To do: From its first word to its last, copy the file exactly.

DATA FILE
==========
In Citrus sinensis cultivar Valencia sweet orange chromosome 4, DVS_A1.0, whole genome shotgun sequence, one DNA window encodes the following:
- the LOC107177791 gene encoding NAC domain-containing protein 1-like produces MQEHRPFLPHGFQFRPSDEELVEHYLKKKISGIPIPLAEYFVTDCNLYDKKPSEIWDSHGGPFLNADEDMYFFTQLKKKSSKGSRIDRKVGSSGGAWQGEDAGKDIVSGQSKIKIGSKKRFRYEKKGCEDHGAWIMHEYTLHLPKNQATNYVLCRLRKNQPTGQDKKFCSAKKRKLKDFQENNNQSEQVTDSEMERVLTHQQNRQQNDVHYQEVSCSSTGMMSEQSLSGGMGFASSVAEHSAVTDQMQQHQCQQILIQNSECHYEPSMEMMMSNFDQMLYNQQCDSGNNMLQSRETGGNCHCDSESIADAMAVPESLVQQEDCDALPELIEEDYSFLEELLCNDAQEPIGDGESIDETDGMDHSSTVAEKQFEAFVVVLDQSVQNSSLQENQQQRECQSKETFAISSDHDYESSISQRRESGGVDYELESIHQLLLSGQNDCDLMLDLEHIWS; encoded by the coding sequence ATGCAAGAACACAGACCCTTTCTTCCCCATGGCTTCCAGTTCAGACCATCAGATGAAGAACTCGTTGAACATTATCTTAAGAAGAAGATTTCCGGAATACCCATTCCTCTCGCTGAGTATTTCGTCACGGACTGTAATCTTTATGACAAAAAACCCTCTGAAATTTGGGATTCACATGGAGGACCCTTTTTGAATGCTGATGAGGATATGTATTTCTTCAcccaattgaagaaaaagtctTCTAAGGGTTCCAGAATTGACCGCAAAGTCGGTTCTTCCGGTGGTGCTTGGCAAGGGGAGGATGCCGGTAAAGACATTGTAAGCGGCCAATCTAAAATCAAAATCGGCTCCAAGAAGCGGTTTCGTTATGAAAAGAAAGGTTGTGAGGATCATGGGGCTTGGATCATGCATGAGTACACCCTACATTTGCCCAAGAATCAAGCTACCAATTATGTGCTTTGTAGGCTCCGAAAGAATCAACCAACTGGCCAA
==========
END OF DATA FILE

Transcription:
In Citrus sinensis cultivar Valencia sweet orange chromosome 4, DVS_A1.0, whole genome shotgun sequence, one DNA window encodes the following:
- the LOC107177791 gene encoding NAC domain-containing protein 1-like produces MQEHRPFLPHGFQFRPSDEELVEHYLKKKISGIPIPLAEYFVTDCNLYDKKPSEIWDSHGGPFLNADEDMYFFTQLKKKSSKGSRIDRKVGSSGGAWQGEDAGKDIVSGQSKIKIGSKKRFRYEKKGCEDHGAWIMHEYTLHLPKNQATNYVLCRLRKNQPTGQDKKFCSAKKRKLKDFQENNNQSEQVTDSEMERVLTHQQNRQQNDVHYQEVSCSSTGMMSEQSLSGGMGFASSVAEHSAVTDQMQQHQCQQILIQNSECHYEPSMEMMMSNFDQMLYNQQCDSGNNMLQSRETGGNCHCDSESIADAMAVPESLVQQEDCDALPELIEEDYSFLEELLCNDAQEPIGDGESIDETDGMDHSSTVAEKQFEAFVVVLDQSVQNSSLQENQQQRECQSKETFAISSDHDYESSISQRRESGGVDYELESIHQLLLSGQNDCDLMLDLEHIWS; encoded by the coding sequence ATGCAAGAACACAGACCCTTTCTTCCCCATGGCTTCCAGTTCAGACCATCAGATGAAGAACTCGTTGAACATTATCTTAAGAAGAAGATTTCCGGAATACCCATTCCTCTCGCTGAGTATTTCGTCACGGACTGTAATCTTTATGACAAAAAACCCTCTGAAATTTGGGATTCACATGGAGGACCCTTTTTGAATGCTGATGAGGATATGTATTTCTTCAcccaattgaagaaaaagtctTCTAAGGGTTCCAGAATTGACCGCAAAGTCGGTTCTTCCGGTGGTGCTTGGCAAGGGGAGGATGCCGGTAAAGACATTGTAAGCGGCCAATCTAAAATCAAAATCGGCTCCAAGAAGCGGTTTCGTTATGAAAAGAAAGGTTGTGAGGATCATGGGGCTTGGATCATGCATGAGTACACCCTACATTTGCCCAAGAATCAAGCTACCAATTATGTGCTTTGTAGGCTCCGAAAGAATCAACCAACTGGCCAA